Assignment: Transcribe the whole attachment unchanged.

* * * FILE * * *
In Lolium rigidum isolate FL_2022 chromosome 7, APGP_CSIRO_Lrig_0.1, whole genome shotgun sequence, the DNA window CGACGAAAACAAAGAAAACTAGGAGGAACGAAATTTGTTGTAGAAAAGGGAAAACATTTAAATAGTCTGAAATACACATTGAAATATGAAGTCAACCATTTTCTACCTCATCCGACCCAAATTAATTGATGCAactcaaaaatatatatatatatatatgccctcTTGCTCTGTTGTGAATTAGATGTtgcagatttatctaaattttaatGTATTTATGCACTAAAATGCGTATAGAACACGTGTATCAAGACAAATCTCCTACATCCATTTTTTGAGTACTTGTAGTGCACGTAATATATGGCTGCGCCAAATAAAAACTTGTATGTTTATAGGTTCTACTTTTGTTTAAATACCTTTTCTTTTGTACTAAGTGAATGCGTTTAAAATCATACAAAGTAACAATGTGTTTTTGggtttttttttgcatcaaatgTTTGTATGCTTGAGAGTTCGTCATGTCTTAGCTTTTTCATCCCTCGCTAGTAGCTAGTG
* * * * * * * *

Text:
In Lolium rigidum isolate FL_2022 chromosome 7, APGP_CSIRO_Lrig_0.1, whole genome shotgun sequence, the DNA window CGACGAAAACAAAGAAAACTAGGAGGAACGAAATTTGTTGTAGAAAAGGGAAAACATTTAAATAGTCTGAAATACACATTGAAATATGAAGTCAACCATTTTCTACCTCATCCGACCCAAATTAATTGATGCAactcaaaaatatatatatatatatatgccctcTTGCTCTGTTGTGAATTAGATGTtgcagatttatctaaattttaatGTATTTATGCACTAAAATGCGTATAGAACACGTGTATCAAGACAAATCTCCTACATCCATTTTTTGAGTACTTGTAGTGCACGTAATATATGGCTGCGCCAAATAAAAACTTGTATGTTTATAGGTTCTACTTTTGTTTAAATACCTTTTCTTTTGTACTAAGTGAATGCGTTTAAAATCATACAAAGTAACAATGTGTTTTTGggtttttttttgcatcaaatgTTTGTATGCTTGAGAGTTCGTCATGTCTTAGCTTTTTCATCCCTCGCTAGTAGCTAGTG